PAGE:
In early February, we had a new addition to the Nichols Electrical family. Our technician Tim and his wife
welcomed their new baby daughter, Lucy, into the world. Tim shared that, before the hospital discharged
them, the staff had to give them some basic parental information on how to care for the baby. With their
tips, they asked about the age and working conditions of the fire and carbon monoxide detectors in their
Why is that such an important question? What does age have to do with smoke detectors? When do we
need to replace them and why?
First of all, the risk of not surviving a fire in a home is cut in half if there are working fire alarms in the
home. We don’t like to really think of that happening, and to prevent this there are safety codes to help
prevent the worse outcomes in case disaster happens. Among these safety codes set in place, is the
regulation that smoke detectors and CO’s are to be installed on every living floor. While smoke detectors
are also required in bedrooms, the code may soon change requiring CO’s in bedrooms as well.
When should I change smoke detectors? The recommended age of changing a smoke or C/O detector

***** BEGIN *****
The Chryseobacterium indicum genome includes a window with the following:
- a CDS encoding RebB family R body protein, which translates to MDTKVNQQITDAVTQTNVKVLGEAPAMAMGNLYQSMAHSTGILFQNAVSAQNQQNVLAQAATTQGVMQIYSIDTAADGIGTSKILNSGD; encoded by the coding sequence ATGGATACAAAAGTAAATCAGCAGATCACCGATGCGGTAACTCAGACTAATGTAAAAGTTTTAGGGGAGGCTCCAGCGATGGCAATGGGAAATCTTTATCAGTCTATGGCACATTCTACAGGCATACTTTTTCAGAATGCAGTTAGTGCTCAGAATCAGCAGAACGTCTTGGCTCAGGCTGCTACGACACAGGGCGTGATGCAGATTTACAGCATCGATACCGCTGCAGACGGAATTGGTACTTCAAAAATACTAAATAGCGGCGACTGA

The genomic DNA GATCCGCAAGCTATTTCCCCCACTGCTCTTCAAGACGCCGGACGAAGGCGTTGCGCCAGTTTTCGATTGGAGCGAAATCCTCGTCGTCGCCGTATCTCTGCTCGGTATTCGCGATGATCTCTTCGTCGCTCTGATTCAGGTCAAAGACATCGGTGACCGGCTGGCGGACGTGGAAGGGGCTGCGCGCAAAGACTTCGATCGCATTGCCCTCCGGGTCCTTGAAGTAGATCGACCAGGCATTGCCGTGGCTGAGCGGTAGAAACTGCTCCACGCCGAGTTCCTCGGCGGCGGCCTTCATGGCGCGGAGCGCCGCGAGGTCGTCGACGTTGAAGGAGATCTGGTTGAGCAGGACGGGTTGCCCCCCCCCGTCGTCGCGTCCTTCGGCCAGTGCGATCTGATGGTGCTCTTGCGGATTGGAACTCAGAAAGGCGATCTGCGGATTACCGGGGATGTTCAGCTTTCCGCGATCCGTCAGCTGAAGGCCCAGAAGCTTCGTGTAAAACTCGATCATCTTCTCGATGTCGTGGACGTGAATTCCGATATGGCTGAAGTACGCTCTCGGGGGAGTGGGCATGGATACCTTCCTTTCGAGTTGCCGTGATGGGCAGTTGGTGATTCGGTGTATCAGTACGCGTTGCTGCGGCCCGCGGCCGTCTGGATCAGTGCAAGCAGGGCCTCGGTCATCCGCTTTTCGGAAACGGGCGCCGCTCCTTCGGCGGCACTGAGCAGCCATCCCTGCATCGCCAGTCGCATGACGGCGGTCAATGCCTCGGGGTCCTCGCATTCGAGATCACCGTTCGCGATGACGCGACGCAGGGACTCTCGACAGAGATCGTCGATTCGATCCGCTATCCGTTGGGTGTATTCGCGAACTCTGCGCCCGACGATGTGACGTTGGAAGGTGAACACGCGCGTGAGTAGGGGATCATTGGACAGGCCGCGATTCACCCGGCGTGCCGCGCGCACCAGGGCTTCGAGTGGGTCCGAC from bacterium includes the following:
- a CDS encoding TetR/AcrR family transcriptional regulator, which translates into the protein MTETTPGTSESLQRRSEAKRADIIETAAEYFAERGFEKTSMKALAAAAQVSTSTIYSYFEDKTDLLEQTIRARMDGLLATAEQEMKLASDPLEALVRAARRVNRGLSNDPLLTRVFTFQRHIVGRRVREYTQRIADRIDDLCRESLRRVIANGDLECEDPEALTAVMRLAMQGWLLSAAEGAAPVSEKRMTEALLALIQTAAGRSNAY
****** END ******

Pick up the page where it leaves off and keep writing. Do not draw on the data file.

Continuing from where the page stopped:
varies around 7-10 years. Even if you test the devices, it doesn’t ensure the sensors are working
correctly because the circuit boards in the device get old and become unreliable over time. One simple
way to know how old your device is, is by looking at the coloring of the device. If it’s yellowing, chances
are it’s old enough to change out.
In new houses, the detectors are all hard wired together, meaning that if one detects smoke or C/O they
all go off. In older houses, this is just not feasible. At Nichols Electric, we suggest using a 10-year battery
Smoke/CO combo device in areas where you can’t hardwire all your detectors together.
We hope this article has been informative and helpful. If you think you may need to update your Smoke
and Carbon Monoxide systems in the Greater Rochester NY, please give us a call. We’d love to help
keep you and your family safe.
Administration has more in-depth information on their site. For more information please visit at:
The Town of Brighton, NY has a great web page with information about the Safety codes for both
Smokes and CO detectors, how they work and where to install them. This is a great example of the
codes in the greater Rochester area. For more info please visit their web page here: